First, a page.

In the apartment complexes of the lead male characters, green sits upon every object; a prime example is the fish tank where the plant décor overtakes the rest of the aquarium. The green is never obnoxious, but there is enough to make all of Chungking Express feel like a daydream, a music video, or a fleeting memory.
3. Cries and Whispers – Red
One of the most obvious examples of a film that is enriched in its chosen colour schemes is Cries and Whispers. Black, white and red dominate the screen at almost every turn. The focus here is on the deep crimson that seems to bleed into each and every crevice imaginable.
Red is the hatred between sisters that gets in the way of the bigger matters at hand. Red is representative of those larger ordeals, too, as it is the blood that is leaving Agnes’ failing body. Memories fade in and out by cutting to a blank red rather than black or white. Self-inflicted wounds stain the past of Karin.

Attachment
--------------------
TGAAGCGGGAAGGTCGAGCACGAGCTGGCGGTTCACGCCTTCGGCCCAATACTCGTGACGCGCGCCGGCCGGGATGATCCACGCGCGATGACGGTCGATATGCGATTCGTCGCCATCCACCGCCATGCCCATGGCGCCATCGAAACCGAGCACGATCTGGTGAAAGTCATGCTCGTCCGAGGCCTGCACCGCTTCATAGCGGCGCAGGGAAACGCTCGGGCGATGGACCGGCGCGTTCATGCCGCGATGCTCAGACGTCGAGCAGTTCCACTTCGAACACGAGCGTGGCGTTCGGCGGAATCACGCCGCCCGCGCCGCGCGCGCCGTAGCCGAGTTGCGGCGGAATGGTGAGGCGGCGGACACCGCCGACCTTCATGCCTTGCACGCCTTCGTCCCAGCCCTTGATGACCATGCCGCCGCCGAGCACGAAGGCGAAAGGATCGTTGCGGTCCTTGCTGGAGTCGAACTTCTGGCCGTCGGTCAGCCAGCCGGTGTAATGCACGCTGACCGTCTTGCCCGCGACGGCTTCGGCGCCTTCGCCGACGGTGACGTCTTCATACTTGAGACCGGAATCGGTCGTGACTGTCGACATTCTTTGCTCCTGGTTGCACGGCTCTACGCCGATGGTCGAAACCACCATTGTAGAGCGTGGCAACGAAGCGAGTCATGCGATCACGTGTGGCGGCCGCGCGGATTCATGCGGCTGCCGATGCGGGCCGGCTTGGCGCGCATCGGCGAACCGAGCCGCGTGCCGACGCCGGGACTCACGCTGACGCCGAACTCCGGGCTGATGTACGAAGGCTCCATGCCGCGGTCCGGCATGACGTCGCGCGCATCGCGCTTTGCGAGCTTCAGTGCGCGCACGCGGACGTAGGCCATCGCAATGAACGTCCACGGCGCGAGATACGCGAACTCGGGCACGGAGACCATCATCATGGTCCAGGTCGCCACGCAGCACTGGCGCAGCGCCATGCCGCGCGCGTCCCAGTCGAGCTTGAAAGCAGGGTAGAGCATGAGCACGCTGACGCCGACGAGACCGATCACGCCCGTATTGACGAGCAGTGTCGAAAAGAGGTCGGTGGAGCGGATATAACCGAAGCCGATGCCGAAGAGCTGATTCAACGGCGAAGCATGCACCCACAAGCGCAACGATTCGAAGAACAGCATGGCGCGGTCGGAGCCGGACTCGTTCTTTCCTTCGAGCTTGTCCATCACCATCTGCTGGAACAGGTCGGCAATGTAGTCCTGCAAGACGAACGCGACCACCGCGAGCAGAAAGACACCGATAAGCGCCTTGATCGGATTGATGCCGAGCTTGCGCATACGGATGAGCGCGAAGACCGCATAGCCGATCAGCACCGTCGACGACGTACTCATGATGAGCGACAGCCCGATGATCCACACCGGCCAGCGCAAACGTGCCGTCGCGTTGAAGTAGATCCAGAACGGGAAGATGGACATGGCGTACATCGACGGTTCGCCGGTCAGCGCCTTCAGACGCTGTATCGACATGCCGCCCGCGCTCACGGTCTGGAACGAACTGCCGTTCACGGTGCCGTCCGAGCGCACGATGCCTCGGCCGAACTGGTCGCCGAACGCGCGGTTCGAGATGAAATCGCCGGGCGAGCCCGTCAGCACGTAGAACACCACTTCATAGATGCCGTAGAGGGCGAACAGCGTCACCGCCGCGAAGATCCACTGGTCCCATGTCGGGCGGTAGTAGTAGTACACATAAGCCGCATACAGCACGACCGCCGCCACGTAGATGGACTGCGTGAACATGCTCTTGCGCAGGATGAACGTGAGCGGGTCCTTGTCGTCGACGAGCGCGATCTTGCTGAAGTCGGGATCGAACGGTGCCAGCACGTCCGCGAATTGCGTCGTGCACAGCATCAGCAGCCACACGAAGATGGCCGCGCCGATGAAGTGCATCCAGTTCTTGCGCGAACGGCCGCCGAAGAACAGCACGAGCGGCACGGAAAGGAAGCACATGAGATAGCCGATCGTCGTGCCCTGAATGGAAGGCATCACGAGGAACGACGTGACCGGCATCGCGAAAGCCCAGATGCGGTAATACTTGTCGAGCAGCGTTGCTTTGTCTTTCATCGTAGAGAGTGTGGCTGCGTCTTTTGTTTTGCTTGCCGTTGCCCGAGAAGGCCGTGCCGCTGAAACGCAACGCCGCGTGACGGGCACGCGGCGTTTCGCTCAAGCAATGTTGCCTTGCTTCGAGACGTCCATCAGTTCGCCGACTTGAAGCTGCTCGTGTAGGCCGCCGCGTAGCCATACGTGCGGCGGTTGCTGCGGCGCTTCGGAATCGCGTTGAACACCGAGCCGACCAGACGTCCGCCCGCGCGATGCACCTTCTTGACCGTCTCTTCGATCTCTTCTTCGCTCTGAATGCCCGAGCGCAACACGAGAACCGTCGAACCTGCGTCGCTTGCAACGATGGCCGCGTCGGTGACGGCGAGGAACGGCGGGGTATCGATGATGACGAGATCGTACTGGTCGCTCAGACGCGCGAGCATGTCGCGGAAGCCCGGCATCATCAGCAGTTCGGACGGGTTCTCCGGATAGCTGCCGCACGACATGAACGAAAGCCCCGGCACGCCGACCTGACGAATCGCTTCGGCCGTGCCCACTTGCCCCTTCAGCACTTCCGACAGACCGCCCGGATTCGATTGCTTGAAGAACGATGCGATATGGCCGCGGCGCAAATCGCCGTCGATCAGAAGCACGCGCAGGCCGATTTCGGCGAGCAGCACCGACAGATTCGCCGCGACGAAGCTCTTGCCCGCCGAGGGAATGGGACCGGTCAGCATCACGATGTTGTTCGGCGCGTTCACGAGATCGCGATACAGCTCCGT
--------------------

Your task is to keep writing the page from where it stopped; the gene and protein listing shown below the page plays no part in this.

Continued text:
Blood is a prevalent theme in this film, whether it is bad blood within a family, the efforts to nurse the sick back to life, or the bodily fluid that escapes through our wounds and cracks. Blood represents the necessity for life and the inevitability of death: the two biggest thoughts circulating around the minds of these distraught characters.
4. Enter the Void – Purple
Let’s be honest here. Every colour imaginable is used in this hallucinogenic experience, because every turn is a neon-infested avenue waiting to eat us alive. In Oscar’s trip out experiences, we see every colour that humans can conceivably see (maybe even colours we don’t even know the names of).